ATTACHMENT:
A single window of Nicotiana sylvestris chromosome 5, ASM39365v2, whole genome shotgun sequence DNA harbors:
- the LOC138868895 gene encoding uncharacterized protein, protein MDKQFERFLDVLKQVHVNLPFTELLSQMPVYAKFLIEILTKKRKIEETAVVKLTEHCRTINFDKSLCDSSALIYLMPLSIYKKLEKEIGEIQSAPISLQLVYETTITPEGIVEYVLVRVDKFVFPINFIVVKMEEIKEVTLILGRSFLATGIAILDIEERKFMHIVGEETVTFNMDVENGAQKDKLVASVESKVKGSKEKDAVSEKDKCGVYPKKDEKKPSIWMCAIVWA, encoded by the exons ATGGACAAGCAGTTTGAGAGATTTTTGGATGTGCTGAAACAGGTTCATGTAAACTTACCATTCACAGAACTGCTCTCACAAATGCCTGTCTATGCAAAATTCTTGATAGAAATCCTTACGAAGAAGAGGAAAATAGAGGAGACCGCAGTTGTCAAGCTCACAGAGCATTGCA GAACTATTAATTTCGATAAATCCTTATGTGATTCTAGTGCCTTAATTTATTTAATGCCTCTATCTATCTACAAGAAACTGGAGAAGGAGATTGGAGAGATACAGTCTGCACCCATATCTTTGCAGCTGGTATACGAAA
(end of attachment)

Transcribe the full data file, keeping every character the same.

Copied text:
A single window of Nicotiana sylvestris chromosome 5, ASM39365v2, whole genome shotgun sequence DNA harbors:
- the LOC138868895 gene encoding uncharacterized protein, protein MDKQFERFLDVLKQVHVNLPFTELLSQMPVYAKFLIEILTKKRKIEETAVVKLTEHCRTINFDKSLCDSSALIYLMPLSIYKKLEKEIGEIQSAPISLQLVYETTITPEGIVEYVLVRVDKFVFPINFIVVKMEEIKEVTLILGRSFLATGIAILDIEERKFMHIVGEETVTFNMDVENGAQKDKLVASVESKVKGSKEKDAVSEKDKCGVYPKKDEKKPSIWMCAIVWA, encoded by the exons ATGGACAAGCAGTTTGAGAGATTTTTGGATGTGCTGAAACAGGTTCATGTAAACTTACCATTCACAGAACTGCTCTCACAAATGCCTGTCTATGCAAAATTCTTGATAGAAATCCTTACGAAGAAGAGGAAAATAGAGGAGACCGCAGTTGTCAAGCTCACAGAGCATTGCA GAACTATTAATTTCGATAAATCCTTATGTGATTCTAGTGCCTTAATTTATTTAATGCCTCTATCTATCTACAAGAAACTGGAGAAGGAGATTGGAGAGATACAGTCTGCACCCATATCTTTGCAGCTGGTATACGAAA